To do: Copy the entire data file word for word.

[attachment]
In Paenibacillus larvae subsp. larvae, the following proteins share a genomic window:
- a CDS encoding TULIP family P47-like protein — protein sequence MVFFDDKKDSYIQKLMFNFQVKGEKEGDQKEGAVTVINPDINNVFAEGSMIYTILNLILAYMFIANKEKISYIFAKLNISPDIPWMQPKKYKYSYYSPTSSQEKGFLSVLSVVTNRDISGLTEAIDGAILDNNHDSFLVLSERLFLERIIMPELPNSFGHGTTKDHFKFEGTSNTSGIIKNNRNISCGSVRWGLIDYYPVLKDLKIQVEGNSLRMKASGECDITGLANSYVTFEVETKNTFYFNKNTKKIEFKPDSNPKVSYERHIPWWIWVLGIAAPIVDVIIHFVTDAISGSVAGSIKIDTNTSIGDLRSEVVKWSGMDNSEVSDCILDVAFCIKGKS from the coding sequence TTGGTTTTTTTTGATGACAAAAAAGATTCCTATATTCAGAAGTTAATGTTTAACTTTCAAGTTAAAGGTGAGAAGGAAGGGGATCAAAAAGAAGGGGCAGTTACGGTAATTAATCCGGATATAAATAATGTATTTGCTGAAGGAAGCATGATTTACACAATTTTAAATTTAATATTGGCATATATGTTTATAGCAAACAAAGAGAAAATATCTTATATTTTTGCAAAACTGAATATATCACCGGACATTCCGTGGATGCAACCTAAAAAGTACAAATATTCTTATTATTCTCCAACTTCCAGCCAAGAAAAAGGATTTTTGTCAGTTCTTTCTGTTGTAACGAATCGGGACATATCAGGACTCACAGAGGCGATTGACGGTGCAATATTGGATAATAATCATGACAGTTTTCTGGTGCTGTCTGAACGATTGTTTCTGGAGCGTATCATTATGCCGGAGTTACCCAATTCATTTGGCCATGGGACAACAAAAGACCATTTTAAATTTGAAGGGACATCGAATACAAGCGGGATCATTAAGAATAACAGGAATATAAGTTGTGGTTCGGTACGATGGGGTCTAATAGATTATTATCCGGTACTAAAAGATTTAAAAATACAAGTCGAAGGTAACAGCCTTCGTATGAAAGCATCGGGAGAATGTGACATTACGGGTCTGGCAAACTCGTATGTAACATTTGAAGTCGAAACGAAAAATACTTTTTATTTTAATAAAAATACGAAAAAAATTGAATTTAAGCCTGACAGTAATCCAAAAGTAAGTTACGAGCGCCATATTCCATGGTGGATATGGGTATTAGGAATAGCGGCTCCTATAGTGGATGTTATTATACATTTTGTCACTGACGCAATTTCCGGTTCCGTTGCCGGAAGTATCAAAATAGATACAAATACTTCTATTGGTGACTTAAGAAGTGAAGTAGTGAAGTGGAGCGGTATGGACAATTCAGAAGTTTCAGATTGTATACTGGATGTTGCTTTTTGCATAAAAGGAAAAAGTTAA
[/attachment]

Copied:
In Paenibacillus larvae subsp. larvae, the following proteins share a genomic window:
- a CDS encoding TULIP family P47-like protein — protein sequence MVFFDDKKDSYIQKLMFNFQVKGEKEGDQKEGAVTVINPDINNVFAEGSMIYTILNLILAYMFIANKEKISYIFAKLNISPDIPWMQPKKYKYSYYSPTSSQEKGFLSVLSVVTNRDISGLTEAIDGAILDNNHDSFLVLSERLFLERIIMPELPNSFGHGTTKDHFKFEGTSNTSGIIKNNRNISCGSVRWGLIDYYPVLKDLKIQVEGNSLRMKASGECDITGLANSYVTFEVETKNTFYFNKNTKKIEFKPDSNPKVSYERHIPWWIWVLGIAAPIVDVIIHFVTDAISGSVAGSIKIDTNTSIGDLRSEVVKWSGMDNSEVSDCILDVAFCIKGKS from the coding sequence TTGGTTTTTTTTGATGACAAAAAAGATTCCTATATTCAGAAGTTAATGTTTAACTTTCAAGTTAAAGGTGAGAAGGAAGGGGATCAAAAAGAAGGGGCAGTTACGGTAATTAATCCGGATATAAATAATGTATTTGCTGAAGGAAGCATGATTTACACAATTTTAAATTTAATATTGGCATATATGTTTATAGCAAACAAAGAGAAAATATCTTATATTTTTGCAAAACTGAATATATCACCGGACATTCCGTGGATGCAACCTAAAAAGTACAAATATTCTTATTATTCTCCAACTTCCAGCCAAGAAAAAGGATTTTTGTCAGTTCTTTCTGTTGTAACGAATCGGGACATATCAGGACTCACAGAGGCGATTGACGGTGCAATATTGGATAATAATCATGACAGTTTTCTGGTGCTGTCTGAACGATTGTTTCTGGAGCGTATCATTATGCCGGAGTTACCCAATTCATTTGGCCATGGGACAACAAAAGACCATTTTAAATTTGAAGGGACATCGAATACAAGCGGGATCATTAAGAATAACAGGAATATAAGTTGTGGTTCGGTACGATGGGGTCTAATAGATTATTATCCGGTACTAAAAGATTTAAAAATACAAGTCGAAGGTAACAGCCTTCGTATGAAAGCATCGGGAGAATGTGACATTACGGGTCTGGCAAACTCGTATGTAACATTTGAAGTCGAAACGAAAAATACTTTTTATTTTAATAAAAATACGAAAAAAATTGAATTTAAGCCTGACAGTAATCCAAAAGTAAGTTACGAGCGCCATATTCCATGGTGGATATGGGTATTAGGAATAGCGGCTCCTATAGTGGATGTTATTATACATTTTGTCACTGACGCAATTTCCGGTTCCGTTGCCGGAAGTATCAAAATAGATACAAATACTTCTATTGGTGACTTAAGAAGTGAAGTAGTGAAGTGGAGCGGTATGGACAATTCAGAAGTTTCAGATTGTATACTGGATGTTGCTTTTTGCATAAAAGGAAAAAGTTAA